What Is A Trust?
Trusts are separate legal entities, like corporations.
Trusts hold assets for you or for the benefit of others.
Assets inside a trust are managed by a trustee who has legal responsibility for managing and overseeing trust proceeds in accordance with your wishes. The trust stipulates how your assets should be managed, and how, when and to whom your assets will be distributed.
Many people think only the wealthy can benefit from trusts. But this is simply not true. Trusts are highly flexible and can provide for an almost unlimited combination of needs, circumstances and objectives.
Because they can be designed to satisfy such specific needs and circumstances, trusts can address the concerns and objectives of most people. These include:
Business owners and other individuals who wish their financial affairs to be privateUnlike wills, trusts can hide assets and their disposition from public scrutiny armed with information from a probate proceeding. For example, a competitor might be able to force the sale of the decedent’s business at a below-market price.
Owners of highly appreciated assetsWhen highly appreciated assets are sold, a large chunk of the gain may go to taxes. A trust can shelter property from taxes on income and capital gain and thus avoid the tax bite. Setting up a charitable remainder trust (CRT) provides the grantor with income for life and creates charitable tax deductions.
DependentsTrusts offer a method of providing regular income to dependents and the possiblity of tax savings for you. They also offer control through the choice of mandatory or discretionary payments, as you may specify to suit the dependents' changing support, educational and medical needs. In addition, trusts can provide for the orderly passage of one’s property without the expense, delay, or publicity of probate, and for professional investment management for family members who lack this skill.
Retirees, widows, widowersA trust can provide a monthly check, freedom from making investment decisions and the burden of bookkeeping details. It can also provide for the management of financial affairs in the event of illness or incapacitation, and tax savings on future gifts to charity.
Spouses in second marriagesA trust can protect the interests of children from a previous marriage, and spare friends and family members from legal conflicts.
Parents of children with special needsTrusts can ensure that children and others with special needs will have their financial concerns properly addressed.
Individuals concerned about becoming illTrusts ensure that their financial affairs will be handled properly. They also handle the obligation of naming a guardian or conservator to oversee these responsibilities.
Unmarried couples and close friendsA trust can provide a "significant other" with income for life while keeping assets in the grantor’s family. Upon the death of the loved one, assets can revert back to a family member or to a specific charity.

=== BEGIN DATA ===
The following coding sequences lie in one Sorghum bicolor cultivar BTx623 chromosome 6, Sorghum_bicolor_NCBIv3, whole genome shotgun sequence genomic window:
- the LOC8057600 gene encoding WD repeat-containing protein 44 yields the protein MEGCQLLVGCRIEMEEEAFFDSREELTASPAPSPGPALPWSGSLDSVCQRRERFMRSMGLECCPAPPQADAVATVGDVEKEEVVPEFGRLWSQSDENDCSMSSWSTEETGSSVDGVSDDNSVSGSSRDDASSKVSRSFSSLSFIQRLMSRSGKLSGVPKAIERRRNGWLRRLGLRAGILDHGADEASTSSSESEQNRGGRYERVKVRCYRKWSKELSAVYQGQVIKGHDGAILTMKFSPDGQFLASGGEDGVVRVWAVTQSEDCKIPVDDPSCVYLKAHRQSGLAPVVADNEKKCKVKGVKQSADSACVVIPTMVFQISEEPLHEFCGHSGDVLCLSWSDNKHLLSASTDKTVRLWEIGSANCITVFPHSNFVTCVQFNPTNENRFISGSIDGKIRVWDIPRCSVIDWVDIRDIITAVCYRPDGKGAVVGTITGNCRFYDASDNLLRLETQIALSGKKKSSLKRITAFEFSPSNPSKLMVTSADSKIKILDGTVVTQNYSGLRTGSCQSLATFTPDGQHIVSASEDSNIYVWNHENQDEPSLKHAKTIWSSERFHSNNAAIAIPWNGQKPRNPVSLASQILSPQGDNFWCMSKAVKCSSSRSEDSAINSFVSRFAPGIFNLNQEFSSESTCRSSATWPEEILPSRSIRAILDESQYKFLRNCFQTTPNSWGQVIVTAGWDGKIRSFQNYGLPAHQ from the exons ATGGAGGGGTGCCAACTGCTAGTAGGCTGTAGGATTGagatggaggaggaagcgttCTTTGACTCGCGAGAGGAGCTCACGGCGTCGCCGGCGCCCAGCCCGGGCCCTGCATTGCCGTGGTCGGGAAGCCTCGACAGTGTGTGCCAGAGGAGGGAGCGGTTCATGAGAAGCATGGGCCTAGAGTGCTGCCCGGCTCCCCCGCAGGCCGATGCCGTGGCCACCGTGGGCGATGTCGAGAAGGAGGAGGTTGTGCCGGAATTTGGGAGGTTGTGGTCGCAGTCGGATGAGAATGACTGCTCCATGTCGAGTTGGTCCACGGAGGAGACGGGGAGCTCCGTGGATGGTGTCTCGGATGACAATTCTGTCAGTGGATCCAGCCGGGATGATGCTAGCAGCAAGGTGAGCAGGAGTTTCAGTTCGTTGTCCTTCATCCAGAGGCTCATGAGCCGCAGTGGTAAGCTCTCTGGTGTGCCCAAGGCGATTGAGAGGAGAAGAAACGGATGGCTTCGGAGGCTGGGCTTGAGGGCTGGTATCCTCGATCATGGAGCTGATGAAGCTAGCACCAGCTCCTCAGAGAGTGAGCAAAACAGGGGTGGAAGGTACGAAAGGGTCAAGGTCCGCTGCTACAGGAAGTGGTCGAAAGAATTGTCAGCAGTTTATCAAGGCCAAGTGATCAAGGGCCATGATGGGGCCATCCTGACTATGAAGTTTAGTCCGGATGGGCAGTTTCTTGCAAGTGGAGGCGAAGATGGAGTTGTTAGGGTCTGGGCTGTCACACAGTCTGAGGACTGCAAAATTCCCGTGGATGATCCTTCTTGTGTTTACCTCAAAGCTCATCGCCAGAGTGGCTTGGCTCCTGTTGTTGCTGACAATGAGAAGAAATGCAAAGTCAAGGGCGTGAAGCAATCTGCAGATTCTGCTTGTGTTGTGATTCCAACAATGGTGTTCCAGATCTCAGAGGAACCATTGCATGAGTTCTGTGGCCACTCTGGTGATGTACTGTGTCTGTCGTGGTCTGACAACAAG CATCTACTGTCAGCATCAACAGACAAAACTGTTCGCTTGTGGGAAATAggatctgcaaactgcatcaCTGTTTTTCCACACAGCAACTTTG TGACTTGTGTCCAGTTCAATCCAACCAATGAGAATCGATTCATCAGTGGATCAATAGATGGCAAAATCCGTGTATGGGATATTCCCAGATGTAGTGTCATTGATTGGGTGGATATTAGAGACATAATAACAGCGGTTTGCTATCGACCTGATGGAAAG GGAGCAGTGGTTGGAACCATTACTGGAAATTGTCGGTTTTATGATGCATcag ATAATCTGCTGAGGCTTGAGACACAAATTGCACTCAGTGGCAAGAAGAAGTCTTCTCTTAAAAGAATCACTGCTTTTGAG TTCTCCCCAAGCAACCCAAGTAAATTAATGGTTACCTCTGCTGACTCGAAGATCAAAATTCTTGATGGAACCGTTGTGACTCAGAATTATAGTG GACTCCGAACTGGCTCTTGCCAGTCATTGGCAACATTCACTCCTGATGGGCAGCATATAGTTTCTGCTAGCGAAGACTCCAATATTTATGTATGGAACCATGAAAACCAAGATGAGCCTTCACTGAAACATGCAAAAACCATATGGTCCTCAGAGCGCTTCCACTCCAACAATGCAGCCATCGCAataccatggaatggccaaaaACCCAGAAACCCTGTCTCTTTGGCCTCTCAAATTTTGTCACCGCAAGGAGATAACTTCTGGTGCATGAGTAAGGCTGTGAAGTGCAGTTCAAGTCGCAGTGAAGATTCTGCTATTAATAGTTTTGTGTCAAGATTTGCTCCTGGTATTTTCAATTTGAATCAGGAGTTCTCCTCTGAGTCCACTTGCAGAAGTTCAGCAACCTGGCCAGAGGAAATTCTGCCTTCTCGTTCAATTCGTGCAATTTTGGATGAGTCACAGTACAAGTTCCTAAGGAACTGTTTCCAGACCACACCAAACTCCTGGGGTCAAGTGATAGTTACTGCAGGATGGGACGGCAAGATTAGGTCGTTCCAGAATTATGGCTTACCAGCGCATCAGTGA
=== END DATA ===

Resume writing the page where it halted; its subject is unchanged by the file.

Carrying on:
Individuals who need help in handling their financesTrusts can manage the assets and oversee all responsibilities regarding record-keeping and tax preparation for those unwilling or incapable of handling their financial affairs.
What Trusts Can Do
- Ensure the orderly and private transfer of your property
- Secure the cost of providing for an elderly relative, parent or disabled child
- Help finance a loved one’s education
- Create a portable and highly flexible pension plan
- Avoid probate costs
- Protect assets from a creditor’s claims
- Provide a structured way to administer your personal and financial affairs should you become incapacitated
- Make a tax-advantaged charitable gift
- Manage assets for the benefit of your heirs and other beneficiaries
- Provide for the continuation of alimony or child support payments
- Save a business from an untimely liquidation or disadvantageous sale
- Avoid unnecessary capital gains taxes
- Manage your estate tax exposure
How Are Trusts Used?
You can use trusts to ensure the orderly and private transfer of property to another individual or to secure the cost of providing for an elderly relative, parent or disabled child. Trusts can help finance a loved one’s education and even serve as portable pension plans.
Trusts can help you avoid probate costs and protect assets from creditors’ claims. They can provide a structured way to administer your personal and financial affairs should you become incapacitated, and they can be used to make tax-advantaged charitable gifts.
You can rely on trusts to manage assets for the benefit of your heirs and other beneficiaries and provide for the continuation of alimony or child support payments. Trusts can save a business from an untimely liquidation or a disadvantageous sale.
Trusts are also used to avoid unnecessary capital gains taxes and manage your estate tax exposure. Without proper estate planning for example, your beneficiaries could stand to lose as much as 80% of their inheritance to taxes under current law.
Whether a trust contains $100,000, $500,000 or $5 million, trusts can make an immeasurable difference in the lives and circumstances of a wide range of individuals with varying financial needs and considerations.
What Are The Most Common Types of Trusts?
Basically two types of trusts exist: living (or inter vivos) trusts and testamentary trusts. The revocable living trust is the most common and is created during your lifetime. In contrast, the testamentary trust is created after your death by the provisions of a will and provides no lifetime benefits.
RBC Trust acts as trustee for all types of personal trusts including:
What Can Go into Trusts?
- Stocks and bonds
- Real estate
- Mutual funds
- Variable annuities
- Capital management accounts
- Life Insurance
- Personal possessions; and more